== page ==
Terrain avoidance services have been added. While there are far too many situations to fully test this, it should be much, much rarer to be vectored into terrain whether that’s during takeoff, cruise or landing. In some cases, especially in difficult terrain, you may find that the ground clearance is less than it would ideally be because there is still no awareness of published approach and departure routes which may go around rather than over an inconvenient hill.
If you are flying an IFR route, or are flying VFR with flight following, you should receive terrain avoidance warnings from the controller when necessary. It should now be much harder to get into a situation where you simply stop receiving messages from the controller. Handoff between controllers is now much more flexible, handling all combinations of IFR and VFR flight, different flight stages, and different airport control levels.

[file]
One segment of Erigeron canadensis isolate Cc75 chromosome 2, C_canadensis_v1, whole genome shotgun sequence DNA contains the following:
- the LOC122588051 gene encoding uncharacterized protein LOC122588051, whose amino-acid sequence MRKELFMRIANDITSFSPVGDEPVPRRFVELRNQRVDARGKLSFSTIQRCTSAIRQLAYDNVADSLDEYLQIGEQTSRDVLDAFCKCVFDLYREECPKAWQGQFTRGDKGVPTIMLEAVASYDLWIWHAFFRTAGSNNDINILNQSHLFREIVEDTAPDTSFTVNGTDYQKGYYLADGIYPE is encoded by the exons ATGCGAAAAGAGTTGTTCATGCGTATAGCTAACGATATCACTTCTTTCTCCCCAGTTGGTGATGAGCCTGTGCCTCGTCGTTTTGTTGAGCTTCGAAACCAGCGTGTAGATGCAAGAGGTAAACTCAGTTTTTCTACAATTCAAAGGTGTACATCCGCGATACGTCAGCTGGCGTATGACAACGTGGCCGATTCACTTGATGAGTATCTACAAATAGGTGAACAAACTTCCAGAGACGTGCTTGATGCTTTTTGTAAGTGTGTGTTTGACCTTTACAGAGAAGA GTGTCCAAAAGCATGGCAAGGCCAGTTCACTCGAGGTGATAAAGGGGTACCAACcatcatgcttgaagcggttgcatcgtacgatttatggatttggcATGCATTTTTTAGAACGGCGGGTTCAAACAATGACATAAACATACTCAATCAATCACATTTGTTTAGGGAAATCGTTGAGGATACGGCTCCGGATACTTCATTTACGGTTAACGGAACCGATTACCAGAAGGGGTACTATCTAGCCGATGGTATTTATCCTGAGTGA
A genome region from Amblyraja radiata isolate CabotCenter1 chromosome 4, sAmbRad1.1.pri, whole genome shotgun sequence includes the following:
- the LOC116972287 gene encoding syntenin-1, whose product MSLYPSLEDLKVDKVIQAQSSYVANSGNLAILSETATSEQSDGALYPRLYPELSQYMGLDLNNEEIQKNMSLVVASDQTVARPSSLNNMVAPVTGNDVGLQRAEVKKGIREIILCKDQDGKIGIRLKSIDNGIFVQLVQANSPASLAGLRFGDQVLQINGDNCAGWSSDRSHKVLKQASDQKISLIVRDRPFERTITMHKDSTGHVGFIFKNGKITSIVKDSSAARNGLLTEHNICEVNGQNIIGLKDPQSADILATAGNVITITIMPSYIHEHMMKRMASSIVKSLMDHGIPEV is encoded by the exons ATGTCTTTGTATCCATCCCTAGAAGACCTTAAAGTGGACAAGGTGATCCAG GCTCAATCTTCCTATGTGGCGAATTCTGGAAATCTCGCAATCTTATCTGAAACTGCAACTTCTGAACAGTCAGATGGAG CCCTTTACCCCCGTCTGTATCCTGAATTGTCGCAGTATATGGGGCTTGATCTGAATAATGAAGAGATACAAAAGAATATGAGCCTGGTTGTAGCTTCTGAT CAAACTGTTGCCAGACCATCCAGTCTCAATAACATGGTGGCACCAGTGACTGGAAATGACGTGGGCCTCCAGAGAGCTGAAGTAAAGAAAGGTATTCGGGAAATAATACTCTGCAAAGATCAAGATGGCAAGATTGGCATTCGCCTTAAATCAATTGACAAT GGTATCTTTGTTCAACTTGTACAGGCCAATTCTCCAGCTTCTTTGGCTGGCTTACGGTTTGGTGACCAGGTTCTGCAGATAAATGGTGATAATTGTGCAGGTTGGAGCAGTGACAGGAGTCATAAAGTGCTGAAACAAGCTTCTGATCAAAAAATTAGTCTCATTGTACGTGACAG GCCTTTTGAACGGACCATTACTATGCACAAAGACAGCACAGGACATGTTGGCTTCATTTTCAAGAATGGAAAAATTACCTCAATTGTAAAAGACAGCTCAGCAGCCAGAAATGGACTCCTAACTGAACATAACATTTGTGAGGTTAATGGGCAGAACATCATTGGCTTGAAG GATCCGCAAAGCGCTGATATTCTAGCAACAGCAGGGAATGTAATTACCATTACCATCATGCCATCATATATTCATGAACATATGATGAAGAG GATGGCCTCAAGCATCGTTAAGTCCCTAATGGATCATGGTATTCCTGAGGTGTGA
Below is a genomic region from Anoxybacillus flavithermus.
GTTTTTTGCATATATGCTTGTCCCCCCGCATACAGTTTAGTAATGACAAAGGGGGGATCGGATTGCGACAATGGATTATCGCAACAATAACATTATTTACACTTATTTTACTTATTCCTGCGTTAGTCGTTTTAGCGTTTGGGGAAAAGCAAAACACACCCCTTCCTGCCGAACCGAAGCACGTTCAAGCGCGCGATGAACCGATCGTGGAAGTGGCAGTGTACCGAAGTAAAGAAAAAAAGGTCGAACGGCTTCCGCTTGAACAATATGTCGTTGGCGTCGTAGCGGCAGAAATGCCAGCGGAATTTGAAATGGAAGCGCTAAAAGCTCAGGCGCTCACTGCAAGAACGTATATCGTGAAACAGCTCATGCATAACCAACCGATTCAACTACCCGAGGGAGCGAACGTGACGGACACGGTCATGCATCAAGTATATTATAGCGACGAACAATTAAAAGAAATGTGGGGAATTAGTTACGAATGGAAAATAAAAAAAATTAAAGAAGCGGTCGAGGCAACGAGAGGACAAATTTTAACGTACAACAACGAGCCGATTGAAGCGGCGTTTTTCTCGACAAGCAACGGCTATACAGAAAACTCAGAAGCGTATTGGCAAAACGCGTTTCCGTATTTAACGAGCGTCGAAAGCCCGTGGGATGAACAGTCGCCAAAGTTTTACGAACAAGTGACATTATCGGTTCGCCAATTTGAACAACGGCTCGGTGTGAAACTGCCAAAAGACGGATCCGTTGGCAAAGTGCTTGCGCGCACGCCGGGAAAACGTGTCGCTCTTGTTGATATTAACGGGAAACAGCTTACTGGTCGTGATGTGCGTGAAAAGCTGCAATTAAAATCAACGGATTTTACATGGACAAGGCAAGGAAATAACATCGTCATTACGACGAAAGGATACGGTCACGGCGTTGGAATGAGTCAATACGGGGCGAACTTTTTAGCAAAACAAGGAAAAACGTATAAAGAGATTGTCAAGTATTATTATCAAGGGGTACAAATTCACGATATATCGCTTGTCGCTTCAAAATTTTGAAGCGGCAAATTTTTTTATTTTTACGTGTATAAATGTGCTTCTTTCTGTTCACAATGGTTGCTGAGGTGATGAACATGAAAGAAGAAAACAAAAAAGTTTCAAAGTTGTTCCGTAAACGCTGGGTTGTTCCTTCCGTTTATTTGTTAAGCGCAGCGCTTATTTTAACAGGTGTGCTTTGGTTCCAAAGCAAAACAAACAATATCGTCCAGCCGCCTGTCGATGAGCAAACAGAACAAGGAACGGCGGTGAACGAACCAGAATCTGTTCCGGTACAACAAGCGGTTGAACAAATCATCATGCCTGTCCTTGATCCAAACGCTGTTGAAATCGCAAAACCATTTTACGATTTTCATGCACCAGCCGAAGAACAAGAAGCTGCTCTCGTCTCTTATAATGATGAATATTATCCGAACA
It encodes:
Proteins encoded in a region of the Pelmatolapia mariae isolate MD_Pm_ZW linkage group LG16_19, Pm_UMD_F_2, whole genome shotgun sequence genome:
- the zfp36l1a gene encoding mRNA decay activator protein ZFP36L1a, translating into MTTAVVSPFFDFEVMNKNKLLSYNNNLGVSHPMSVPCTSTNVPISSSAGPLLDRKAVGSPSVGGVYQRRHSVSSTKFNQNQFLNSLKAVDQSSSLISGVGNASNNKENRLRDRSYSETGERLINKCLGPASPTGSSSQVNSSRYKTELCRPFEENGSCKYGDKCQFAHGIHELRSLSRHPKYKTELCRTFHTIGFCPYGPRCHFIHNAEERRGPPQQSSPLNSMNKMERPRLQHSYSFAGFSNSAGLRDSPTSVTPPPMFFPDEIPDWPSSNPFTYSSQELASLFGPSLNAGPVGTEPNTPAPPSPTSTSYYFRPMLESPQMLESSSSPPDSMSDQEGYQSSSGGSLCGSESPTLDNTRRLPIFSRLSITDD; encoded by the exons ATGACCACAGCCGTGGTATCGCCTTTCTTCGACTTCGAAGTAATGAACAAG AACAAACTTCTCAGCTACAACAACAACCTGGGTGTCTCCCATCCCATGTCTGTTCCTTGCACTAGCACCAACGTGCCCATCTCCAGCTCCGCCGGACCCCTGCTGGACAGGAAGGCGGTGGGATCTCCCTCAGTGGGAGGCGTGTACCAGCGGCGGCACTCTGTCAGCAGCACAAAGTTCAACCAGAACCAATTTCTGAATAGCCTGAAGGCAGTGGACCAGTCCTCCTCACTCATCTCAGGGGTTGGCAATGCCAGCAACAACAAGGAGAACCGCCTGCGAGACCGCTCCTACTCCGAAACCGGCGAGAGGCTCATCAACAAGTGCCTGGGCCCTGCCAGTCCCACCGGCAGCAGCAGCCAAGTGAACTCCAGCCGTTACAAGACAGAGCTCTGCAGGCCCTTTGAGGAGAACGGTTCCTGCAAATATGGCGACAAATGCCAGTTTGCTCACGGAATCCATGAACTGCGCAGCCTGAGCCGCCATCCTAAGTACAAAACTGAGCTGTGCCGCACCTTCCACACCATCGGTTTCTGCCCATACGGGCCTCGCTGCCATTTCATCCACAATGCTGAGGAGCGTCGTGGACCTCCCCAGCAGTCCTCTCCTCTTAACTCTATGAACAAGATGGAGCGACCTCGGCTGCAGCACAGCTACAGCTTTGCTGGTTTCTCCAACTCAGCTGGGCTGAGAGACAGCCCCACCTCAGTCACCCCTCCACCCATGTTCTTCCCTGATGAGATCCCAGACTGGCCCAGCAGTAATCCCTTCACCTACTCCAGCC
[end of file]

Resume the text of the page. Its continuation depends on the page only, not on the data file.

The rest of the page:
There are many more invisible changes for stability and consistency. Some of the changes listed here are very large, affecting the whole system, and should be seen as providing a basis for future improvements. Others may be sufficiently subtle that you might not notice until they’re pointed out. The hope is that the new system is both accessible to beginners as well as being rich enough for professionals.
Despite all these changes there are still things which need to be improved or are even completely missing. Prioritising these is greatly helped by receiving feedback, whether that’s a missing radio call that you think should be included, incorrect phrases or procedures, even just a mispronounced airport name.